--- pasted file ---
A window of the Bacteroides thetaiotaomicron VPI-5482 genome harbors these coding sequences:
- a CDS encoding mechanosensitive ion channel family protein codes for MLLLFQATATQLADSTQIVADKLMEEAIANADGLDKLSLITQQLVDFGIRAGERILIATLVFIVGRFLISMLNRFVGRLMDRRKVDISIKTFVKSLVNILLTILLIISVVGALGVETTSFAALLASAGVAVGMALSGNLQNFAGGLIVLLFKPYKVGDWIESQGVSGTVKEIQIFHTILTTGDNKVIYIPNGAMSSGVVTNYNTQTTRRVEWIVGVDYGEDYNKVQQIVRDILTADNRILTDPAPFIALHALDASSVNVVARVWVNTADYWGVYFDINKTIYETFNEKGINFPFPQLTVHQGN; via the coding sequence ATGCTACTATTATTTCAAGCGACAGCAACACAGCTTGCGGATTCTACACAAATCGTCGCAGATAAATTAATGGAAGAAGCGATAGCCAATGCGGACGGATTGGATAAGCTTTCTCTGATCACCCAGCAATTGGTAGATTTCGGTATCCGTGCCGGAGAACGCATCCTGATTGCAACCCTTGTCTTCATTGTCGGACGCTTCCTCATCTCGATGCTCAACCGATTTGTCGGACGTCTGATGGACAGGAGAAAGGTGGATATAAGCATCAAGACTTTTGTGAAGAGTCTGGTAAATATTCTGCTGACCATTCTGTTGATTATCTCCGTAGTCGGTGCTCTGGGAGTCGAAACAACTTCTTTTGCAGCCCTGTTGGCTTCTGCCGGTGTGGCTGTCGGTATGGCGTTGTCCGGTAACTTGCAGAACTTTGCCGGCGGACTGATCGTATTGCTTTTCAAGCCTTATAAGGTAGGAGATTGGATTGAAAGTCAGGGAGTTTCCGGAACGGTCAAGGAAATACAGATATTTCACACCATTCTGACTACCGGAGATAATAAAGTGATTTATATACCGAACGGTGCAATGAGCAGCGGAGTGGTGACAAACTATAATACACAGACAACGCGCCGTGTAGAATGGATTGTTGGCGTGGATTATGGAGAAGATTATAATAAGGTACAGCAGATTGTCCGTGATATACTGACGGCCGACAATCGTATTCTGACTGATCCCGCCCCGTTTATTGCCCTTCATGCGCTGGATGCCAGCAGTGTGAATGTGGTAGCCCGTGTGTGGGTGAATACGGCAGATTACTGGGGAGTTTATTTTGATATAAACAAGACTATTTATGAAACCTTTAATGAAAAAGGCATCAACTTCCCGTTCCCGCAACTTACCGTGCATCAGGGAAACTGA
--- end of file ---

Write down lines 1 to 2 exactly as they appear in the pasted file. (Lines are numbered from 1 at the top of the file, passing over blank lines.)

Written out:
A window of the Bacteroides thetaiotaomicron VPI-5482 genome harbors these coding sequences:
- a CDS encoding mechanosensitive ion channel family protein codes for MLLLFQATATQLADSTQIVADKLMEEAIANADGLDKLSLITQQLVDFGIRAGERILIATLVFIVGRFLISMLNRFVGRLMDRRKVDISIKTFVKSLVNILLTILLIISVVGALGVETTSFAALLASAGVAVGMALSGNLQNFAGGLIVLLFKPYKVGDWIESQGVSGTVKEIQIFHTILTTGDNKVIYIPNGAMSSGVVTNYNTQTTRRVEWIVGVDYGEDYNKVQQIVRDILTADNRILTDPAPFIALHALDASSVNVVARVWVNTADYWGVYFDINKTIYETFNEKGINFPFPQLTVHQGN; via the coding sequence ATGCTACTATTATTTCAAGCGACAGCAACACAGCTTGCGGATTCTACACAAATCGTCGCAGATAAATTAATGGAAGAAGCGATAGCCAATGCGGACGGATTGGATAAGCTTTCTCTGATCACCCAGCAATTGGTAGATTTCGGTATCCGTGCCGGAGAACGCATCCTGATTGCAACCCTTGTCTTCATTGTCGGACGCTTCCTCATCTCGATGCTCAACCGATTTGTCGGACGTCTGATGGACAGGAGAAAGGTGGATATAAGCATCAAGACTTTTGTGAAGAGTCTGGTAAATATTCTGCTGACCATTCTGTTGATTATCTCCGTAGTCGGTGCTCTGGGAGTCGAAACAACTTCTTTTGCAGCCCTGTTGGCTTCTGCCGGTGTGGCTGTCGGTATGGCGTTGTCCGGTAACTTGCAGAACTTTGCCGGCGGACTGATCGTATTGCTTTTCAAGCCTTATAAGGTAGGAGATTGGATTGAAAGTCAGGGAGTTTCCGGAACGGTCAAGGAAATACAGATATTTCACACCATTCTGACTACCGGAGATAATAAAGTGATTTATATACCGAACGGTGCAATGAGCAGCGGAGTGGTGACAAACTATAATACACAGACAACGCGCCGTGTAGAATGGATTGTTGGCGTGGATTATGGAGAAGATTATAATAAGGTACAGCAGATTGTCCGTGATATACTGACGGCCGACAATCGTATTCTGACTGATCCCGCCCCGTTTATTGCCCTTCATGCGCTGGATGCCAGCAGTGTGAATGTGGTAGCCCGTGTGTGGGTGAATACGGCAGATTACTGGGGAGTTTATTTTGATATAAACAAGACTATTTATGAAACCTTTAATGAAAAAGGCATCAACTTCCCGTTCCCGCAACTTACCGTGCATCAGGGAAACTGA